On the heels of our country’s celebration of Independence Day, the men from the Shelter at 2100 Lakeside are still in pursuit of their independence and their right to shelter.
Lutheran Metropolitan Ministry (LMM) is a 52-year-old, social service and advocacy organization that creates innovative solutions to community challenges with housing and shelter, health and wellness, and workforce development.
Over the past 16 months, we led a community response to socially distance people experiencing homelessness during COVID-19, at the direction of the Cuyahoga County Office of Homeless Services (OHS). The hotel hub strategy was developed because shelters are not designed for social distancing. We have managed this operation with effectiveness and efficiency at 10 hotels, keeping the spread of COVID among the homeless in Cleveland to less than 5%. Our most recent location was the Ramada Inn in Independence, OH.
LMM felt pressure to vacate the Ramada very early on in the occupancy. The Independence mayor even went so far as to call LMM a “questionable organization” in his weekly, public letters to the City’s occupants. LMM staff and its residents at the hotel encountered hyper surveillance including police following residents as they walked down the street, telling them to go back to the hotel, among other comments, and the enactment of a City ordinance (to name just a few tactics) geared toward removing the residents and LMM. All of the above, among other reasons, resulted in a hostile environment for staff and residents, many of whom already carry significant trauma. Sadly, some of the individuals who are homeless had left the Ramada early on because of these concerns.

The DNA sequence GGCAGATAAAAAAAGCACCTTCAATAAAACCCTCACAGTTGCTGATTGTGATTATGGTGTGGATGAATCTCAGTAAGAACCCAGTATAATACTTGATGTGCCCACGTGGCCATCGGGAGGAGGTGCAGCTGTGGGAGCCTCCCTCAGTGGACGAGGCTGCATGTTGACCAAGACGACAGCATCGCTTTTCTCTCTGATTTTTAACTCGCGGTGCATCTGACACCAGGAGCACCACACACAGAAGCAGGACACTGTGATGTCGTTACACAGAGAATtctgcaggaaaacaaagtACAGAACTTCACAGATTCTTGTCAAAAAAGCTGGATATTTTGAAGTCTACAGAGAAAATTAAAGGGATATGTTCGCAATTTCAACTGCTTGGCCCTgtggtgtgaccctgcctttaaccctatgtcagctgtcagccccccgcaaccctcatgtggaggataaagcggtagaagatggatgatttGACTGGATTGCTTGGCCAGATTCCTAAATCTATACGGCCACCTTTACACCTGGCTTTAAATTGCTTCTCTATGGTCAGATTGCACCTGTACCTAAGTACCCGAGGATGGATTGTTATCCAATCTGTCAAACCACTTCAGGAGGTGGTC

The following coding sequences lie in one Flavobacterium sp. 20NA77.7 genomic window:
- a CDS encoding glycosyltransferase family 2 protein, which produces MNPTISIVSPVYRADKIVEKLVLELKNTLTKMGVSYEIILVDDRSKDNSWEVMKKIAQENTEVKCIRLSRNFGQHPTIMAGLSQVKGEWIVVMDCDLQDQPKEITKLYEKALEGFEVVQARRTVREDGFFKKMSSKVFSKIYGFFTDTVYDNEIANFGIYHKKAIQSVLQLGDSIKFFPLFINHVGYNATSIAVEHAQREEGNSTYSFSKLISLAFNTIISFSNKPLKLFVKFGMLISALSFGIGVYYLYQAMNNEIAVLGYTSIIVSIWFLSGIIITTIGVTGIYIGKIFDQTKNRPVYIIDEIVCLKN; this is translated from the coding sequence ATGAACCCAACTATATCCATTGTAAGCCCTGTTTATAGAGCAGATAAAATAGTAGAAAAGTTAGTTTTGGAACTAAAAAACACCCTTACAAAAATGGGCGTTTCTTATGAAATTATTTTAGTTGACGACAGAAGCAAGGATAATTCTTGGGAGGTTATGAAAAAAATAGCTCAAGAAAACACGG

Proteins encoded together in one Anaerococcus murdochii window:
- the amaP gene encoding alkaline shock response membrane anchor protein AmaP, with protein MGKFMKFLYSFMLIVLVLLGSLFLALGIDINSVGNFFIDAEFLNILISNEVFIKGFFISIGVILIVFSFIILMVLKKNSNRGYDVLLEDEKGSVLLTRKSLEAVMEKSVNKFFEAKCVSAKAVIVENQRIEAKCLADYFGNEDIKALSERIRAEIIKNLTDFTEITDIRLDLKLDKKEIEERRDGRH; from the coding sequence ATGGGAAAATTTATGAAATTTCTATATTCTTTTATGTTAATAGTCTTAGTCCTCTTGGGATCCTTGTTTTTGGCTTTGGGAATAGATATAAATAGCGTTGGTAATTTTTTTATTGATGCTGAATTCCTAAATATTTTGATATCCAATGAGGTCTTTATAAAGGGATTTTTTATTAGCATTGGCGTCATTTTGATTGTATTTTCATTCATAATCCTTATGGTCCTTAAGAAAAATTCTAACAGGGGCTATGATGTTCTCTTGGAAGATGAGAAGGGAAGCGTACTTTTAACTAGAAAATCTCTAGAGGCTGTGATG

We are disappointed in the Independence officials who made our stay so difficult and for their unwillingness to even consider supporting an effort to stop the spread of COVID in our homeless community. More than half of the residents and LMM staff at the Ramada are people of color. At a time when race relations in our nation are strained at best, it is astounding that the city failed to see this as an opportunity to build bridges in a community where diversity is uncommon.
The men we serve are with us for various reasons – some are in a fragile state, some are waiting for permanent housing, others have jobs and are saving to move out. Each one is someone’s brother, son, or father. In the last year, LMM has served 143 veterans; more than a dozen were staying at the Ramada. Along Brecksville Rd, there are banners honoring veterans affixed to streetlights, celebrating people who defended our country’s ideals of liberty, justice and equality. What our organization experienced interacting with city leaders does not reflect these values.
Despite the very unwelcome reception from city officials, we have been inspired by residents of Independence and neighboring businesses who stepped forward to express support and solidarity, dropping off donations, inquiring about volunteering and expressing appreciation to LMM. We thank the residents of Independence who showed decency and compassion.
This statement should end here in our divided country, right? But it cannot. LMM’s provision of social services is accompanied by our civic mission to convene honest and hopeful conversation with unlikely allies in the spirit of our country’s better values and often leading to new responses to our region’s toughest challenges. We invite everyone interested-no matter their ideology- to learn more about people who are homeless. We also invite those who already stand with the homeless in their journey to join us in productive conversations and actions as we continue our commitment to ending homelessness in Greater Cleveland.